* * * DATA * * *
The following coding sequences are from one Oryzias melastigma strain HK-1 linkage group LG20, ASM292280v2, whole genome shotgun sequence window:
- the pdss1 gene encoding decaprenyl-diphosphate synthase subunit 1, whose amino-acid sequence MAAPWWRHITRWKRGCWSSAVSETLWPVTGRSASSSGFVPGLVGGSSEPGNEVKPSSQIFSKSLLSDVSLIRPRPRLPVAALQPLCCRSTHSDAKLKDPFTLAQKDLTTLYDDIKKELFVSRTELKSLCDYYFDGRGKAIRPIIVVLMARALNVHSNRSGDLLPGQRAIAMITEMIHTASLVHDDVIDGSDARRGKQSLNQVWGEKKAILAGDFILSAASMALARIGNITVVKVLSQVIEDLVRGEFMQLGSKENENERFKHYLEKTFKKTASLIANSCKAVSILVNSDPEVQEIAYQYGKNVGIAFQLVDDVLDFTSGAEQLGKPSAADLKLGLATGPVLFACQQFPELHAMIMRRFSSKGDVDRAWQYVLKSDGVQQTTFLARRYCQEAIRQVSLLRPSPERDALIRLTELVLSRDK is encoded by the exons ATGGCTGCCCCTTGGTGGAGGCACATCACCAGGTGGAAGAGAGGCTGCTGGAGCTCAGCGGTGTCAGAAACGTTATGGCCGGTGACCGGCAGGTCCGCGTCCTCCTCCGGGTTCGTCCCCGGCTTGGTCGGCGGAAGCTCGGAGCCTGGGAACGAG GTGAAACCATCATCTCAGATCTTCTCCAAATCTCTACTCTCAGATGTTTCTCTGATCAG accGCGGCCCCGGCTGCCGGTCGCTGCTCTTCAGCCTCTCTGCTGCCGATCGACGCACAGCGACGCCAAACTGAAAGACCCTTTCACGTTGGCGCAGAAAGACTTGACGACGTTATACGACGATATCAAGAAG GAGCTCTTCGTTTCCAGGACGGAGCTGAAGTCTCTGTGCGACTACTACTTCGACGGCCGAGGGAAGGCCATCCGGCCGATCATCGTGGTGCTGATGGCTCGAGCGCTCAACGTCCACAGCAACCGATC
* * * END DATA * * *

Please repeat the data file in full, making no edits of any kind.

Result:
The following coding sequences are from one Oryzias melastigma strain HK-1 linkage group LG20, ASM292280v2, whole genome shotgun sequence window:
- the pdss1 gene encoding decaprenyl-diphosphate synthase subunit 1, whose amino-acid sequence MAAPWWRHITRWKRGCWSSAVSETLWPVTGRSASSSGFVPGLVGGSSEPGNEVKPSSQIFSKSLLSDVSLIRPRPRLPVAALQPLCCRSTHSDAKLKDPFTLAQKDLTTLYDDIKKELFVSRTELKSLCDYYFDGRGKAIRPIIVVLMARALNVHSNRSGDLLPGQRAIAMITEMIHTASLVHDDVIDGSDARRGKQSLNQVWGEKKAILAGDFILSAASMALARIGNITVVKVLSQVIEDLVRGEFMQLGSKENENERFKHYLEKTFKKTASLIANSCKAVSILVNSDPEVQEIAYQYGKNVGIAFQLVDDVLDFTSGAEQLGKPSAADLKLGLATGPVLFACQQFPELHAMIMRRFSSKGDVDRAWQYVLKSDGVQQTTFLARRYCQEAIRQVSLLRPSPERDALIRLTELVLSRDK is encoded by the exons ATGGCTGCCCCTTGGTGGAGGCACATCACCAGGTGGAAGAGAGGCTGCTGGAGCTCAGCGGTGTCAGAAACGTTATGGCCGGTGACCGGCAGGTCCGCGTCCTCCTCCGGGTTCGTCCCCGGCTTGGTCGGCGGAAGCTCGGAGCCTGGGAACGAG GTGAAACCATCATCTCAGATCTTCTCCAAATCTCTACTCTCAGATGTTTCTCTGATCAG accGCGGCCCCGGCTGCCGGTCGCTGCTCTTCAGCCTCTCTGCTGCCGATCGACGCACAGCGACGCCAAACTGAAAGACCCTTTCACGTTGGCGCAGAAAGACTTGACGACGTTATACGACGATATCAAGAAG GAGCTCTTCGTTTCCAGGACGGAGCTGAAGTCTCTGTGCGACTACTACTTCGACGGCCGAGGGAAGGCCATCCGGCCGATCATCGTGGTGCTGATGGCTCGAGCGCTCAACGTCCACAGCAACCGATC